“It really hadn’t made many adjustments in recent years. Not as many people as they normally did, hadn’t been advanced in some areas. We really built that back and I was all encouraging in that regard. I think you get whatever information that you possibly can.”
Dombrowski credited assistant GM Zack Scott in leading that effort.
The Phillies have a lot of cooks in their kitchen. Team president Andy MacPhail is a former GM. Medfield’s Matt Klentak was fired as GM in October but remains with the organization. Assistant GM Ned Rice has been running the team since.
Hall of Fame GM Pat Gillick works for the team as an adviser, as do former managers Larry Bowa and Charlie Manuel.
Based on his work in Detroit and Boston, Dombrowski will get the Phillies where they want to go. It’ll be interesting to see which team gets there first, the Red Sox under Chaim Bloom or the Phillies with Dombrowski.
Dodgers, Turner seeking a deal
Justin Turner is seeking a three-year deal with the Dodgers, and the team would like to have him back. But he’s 36 and his OPS has dropped three years in a row. The Dodgers also have internal candidates to play third base.
Turner has value in the market given his still potent bat and strong performance in the World Series. Dave Roberts and Mookie Betts have said Turner is the key to what has been a strong team culture.
Betts said several times during the postseason that Turner sets the tone in the clubhouse. Intangibles, however valuable, are unlikely to merit a three-year commitment. But indications are a compromise can be reached.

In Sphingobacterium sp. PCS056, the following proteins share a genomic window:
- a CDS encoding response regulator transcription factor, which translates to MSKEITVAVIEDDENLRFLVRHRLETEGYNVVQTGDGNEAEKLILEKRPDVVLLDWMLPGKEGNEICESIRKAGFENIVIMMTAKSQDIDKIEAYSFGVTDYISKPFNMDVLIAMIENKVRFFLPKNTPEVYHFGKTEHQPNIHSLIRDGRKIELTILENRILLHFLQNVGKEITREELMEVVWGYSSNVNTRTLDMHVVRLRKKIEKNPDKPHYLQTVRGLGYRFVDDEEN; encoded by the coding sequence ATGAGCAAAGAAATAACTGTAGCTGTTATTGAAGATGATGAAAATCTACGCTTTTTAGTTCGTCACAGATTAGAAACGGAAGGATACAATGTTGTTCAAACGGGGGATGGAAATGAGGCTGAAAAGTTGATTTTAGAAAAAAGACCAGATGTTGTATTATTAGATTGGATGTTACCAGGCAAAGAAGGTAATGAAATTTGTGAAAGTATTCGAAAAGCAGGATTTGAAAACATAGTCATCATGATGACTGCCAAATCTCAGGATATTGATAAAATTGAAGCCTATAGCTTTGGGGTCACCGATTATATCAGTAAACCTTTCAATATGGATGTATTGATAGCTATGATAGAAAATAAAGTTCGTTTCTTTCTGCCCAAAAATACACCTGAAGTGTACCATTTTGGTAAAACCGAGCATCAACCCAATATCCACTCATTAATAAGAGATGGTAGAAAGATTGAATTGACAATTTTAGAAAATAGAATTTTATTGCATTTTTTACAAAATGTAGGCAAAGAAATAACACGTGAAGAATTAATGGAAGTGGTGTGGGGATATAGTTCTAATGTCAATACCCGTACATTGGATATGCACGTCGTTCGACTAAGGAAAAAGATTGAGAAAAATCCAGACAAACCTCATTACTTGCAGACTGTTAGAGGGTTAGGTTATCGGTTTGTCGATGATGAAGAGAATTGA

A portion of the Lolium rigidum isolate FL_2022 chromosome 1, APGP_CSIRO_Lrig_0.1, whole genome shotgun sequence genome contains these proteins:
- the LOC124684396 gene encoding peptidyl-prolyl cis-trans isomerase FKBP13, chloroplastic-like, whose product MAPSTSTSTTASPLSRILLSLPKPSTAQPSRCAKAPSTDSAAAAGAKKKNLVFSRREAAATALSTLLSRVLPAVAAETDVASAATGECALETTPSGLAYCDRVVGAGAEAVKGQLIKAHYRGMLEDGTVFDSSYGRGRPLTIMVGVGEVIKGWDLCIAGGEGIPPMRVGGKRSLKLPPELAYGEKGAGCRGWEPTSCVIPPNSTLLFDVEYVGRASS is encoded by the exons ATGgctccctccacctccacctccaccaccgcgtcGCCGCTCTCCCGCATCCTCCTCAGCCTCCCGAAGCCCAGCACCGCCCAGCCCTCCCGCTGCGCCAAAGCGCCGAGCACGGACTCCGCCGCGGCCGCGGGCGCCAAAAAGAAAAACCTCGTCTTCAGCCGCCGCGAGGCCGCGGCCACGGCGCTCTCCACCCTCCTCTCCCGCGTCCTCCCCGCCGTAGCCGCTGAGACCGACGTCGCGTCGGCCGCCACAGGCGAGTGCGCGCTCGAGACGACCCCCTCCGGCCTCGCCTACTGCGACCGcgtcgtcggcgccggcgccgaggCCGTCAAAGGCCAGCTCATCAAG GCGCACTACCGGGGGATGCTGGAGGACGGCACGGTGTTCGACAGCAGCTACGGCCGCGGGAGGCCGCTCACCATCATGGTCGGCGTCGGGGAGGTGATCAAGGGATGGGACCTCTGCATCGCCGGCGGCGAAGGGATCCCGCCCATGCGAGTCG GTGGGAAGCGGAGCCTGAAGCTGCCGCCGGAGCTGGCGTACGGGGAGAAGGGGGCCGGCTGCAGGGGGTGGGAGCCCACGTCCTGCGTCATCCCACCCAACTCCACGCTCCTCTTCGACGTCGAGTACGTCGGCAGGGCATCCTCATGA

▪ GM Jed Hoyer on the possibility of the Cubs retaining Jon Lester: “We’ve been very consistent in our communication with his representatives and will continue to be. If things could work out, we’d love to have him back.
“We have to figure some things out first. That kind of goes without saying, because otherwise, something would be done by now. There’s some things we want to work through first.”
One of those decisions the Cubs want to settle is Kris Bryant’s status. Chicago seems intent on moving its third baseman, who is expected to make $18 million via arbitration.
“We know that we’re headed in this direction, where we know what these guys are headed toward the end of their arbitration years,” Hoyer said.
That the Cubs have some difficult decisions to make that will affect their roster long term was part of the reason Theo Epstein stepped down a year earlier than he planned so Hoyer could run the team.
▪ Brian Cashman is happy to tell you he very much wants to bring D.J. LeMahieu back at second base. When the Yankees prioritize a player, they usually get him.
That LeMahieu is attached to a qualifying offer also hurts his value as a free agent.
Reports that the Nationals are after LeMahieu are not accurate, according to several sources.
▪ The Reds are so intent on dropping payroll that they traded closer Raisel Iglesias to the Angels for former Red Sox righthander Noe Ramirez and a player to be named later.
Iglesias is signed for $9.1 million next season.
▪ The Mets struck out on some prominent candidates to be GM under Sandy Alderson before hiring Jared Porter. But he’s no consolation choice.
Porter came up through the Red Sox, starting out as an intern and learning from Theo Epstein, Ben Cherington, and Mike Hazen along the way.